For those waiting on the ground at Amberley RAAF base, the first indication that three Australian heroes had returned home was the roar of the aircraft as it flew overheard.
It circled the base once as about 200 soldiers stood and watched, before landing at the far end of the base.
For half an hour, the soldiers stood in formation, hands behind their back, feet apart, heads slightly bowed awaiting the arrival of the three caskets.
It was a long final journey home for Lance Corporal Stjepan 'Rick' Milosevic, Sapper James Martin and Private Robert Poate.
Along with fellow fallen comrades Lance Corporal Mervyn McDonald and Private Nathanael Galagher, the three Brisbane-based soldiers left Tarin Kot and flew to Dubai, before stopping for refueling en route to Australia.
There the soldiers were separated; the two commandos from the Special Operations Taskforce taken to Richmond, the three 3 RAR Task force soldiers on to Amberley just outside Brisbane.
In what has been called one of Australia's darkest days, the five were killed in what was the deadliest day for the nation's troops since Vietnam.
Lance Corporal Milosevic, Sapper Martin and Private Poate were killed by a rogue Afghan soldier within a patrol base on the evening of August 29.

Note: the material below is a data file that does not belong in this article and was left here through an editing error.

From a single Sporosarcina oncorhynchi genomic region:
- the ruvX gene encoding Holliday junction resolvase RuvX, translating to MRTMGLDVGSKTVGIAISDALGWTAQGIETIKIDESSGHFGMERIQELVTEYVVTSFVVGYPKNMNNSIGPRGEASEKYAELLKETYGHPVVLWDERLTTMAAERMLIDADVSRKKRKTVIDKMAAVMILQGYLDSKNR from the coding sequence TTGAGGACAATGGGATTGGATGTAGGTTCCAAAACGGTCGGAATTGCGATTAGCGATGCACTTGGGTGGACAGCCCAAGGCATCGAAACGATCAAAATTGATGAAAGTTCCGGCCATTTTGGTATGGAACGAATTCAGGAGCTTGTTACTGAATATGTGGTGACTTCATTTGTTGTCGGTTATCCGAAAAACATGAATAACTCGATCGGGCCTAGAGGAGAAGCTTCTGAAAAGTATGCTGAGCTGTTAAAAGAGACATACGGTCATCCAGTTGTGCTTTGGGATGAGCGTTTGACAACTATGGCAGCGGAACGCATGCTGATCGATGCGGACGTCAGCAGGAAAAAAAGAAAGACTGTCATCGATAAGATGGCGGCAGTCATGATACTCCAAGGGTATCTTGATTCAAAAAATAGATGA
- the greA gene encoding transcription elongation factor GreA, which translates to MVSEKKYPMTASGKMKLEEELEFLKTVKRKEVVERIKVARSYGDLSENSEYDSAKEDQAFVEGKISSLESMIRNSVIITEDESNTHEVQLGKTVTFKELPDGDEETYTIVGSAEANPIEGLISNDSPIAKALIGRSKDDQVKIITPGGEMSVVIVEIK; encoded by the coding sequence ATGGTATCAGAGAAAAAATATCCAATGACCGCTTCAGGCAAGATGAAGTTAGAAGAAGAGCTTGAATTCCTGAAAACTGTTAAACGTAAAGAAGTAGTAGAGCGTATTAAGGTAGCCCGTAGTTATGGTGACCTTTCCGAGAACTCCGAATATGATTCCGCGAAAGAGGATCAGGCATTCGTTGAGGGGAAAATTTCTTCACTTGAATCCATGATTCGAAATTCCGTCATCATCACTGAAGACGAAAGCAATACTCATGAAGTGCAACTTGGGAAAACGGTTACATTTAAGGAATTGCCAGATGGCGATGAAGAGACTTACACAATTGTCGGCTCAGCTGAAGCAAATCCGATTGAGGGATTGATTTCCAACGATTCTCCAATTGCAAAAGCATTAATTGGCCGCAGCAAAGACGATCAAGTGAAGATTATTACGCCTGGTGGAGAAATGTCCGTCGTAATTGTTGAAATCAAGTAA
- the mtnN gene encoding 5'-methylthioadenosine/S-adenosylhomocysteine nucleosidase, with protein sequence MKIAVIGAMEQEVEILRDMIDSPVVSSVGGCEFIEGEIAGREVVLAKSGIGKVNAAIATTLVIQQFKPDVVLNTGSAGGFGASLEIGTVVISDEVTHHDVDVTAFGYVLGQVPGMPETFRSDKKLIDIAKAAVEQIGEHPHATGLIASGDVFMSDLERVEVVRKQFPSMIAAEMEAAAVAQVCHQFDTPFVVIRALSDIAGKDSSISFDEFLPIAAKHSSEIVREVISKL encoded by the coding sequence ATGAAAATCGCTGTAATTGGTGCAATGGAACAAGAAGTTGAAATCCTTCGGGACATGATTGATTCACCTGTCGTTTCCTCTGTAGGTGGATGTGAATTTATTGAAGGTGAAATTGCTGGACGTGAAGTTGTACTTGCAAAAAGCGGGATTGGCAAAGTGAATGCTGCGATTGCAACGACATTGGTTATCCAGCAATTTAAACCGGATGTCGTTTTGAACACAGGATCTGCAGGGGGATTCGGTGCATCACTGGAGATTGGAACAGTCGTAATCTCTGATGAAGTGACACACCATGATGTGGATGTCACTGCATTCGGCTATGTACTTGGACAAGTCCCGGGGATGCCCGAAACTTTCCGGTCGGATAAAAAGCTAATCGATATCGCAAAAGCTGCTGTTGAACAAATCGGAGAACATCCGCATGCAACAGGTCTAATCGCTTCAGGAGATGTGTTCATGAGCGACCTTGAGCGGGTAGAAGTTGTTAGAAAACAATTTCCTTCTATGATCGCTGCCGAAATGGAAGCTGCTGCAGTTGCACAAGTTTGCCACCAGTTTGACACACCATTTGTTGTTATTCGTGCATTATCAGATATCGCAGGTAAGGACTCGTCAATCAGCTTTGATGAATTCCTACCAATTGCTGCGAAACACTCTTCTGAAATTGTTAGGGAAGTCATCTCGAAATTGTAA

Lance Corporal McDonald and Private Galagher were killed just a few hours later in an ISAF helicopter crash.
At RAAF Base Richmond in Sydney, Lance Corporal McDonald and Private Galagher were received by their families and army personnel, including Chief of the Defence Force General David Hurley.
An honour guard and bearer party were formed by soldiers from the two men's unit, 2nd Commando Regiment.
Last night, Private Galagher's family remembered him as a loving man who was a ''country boy at heart''.
''Nate loved the Army, but it was only one part of what made the man,'' a statement said.
Private Galagher's partner Jessie Feeney - who is pregnant with their child - said there was ''no trait of Nate's that I wouldn't want his son to inherit.''
Lance Corporal McDonald's fiancee Rachael Sprigg-McKinnie remembered ''Merv'' as the ''warmest guy you'd ever meet.''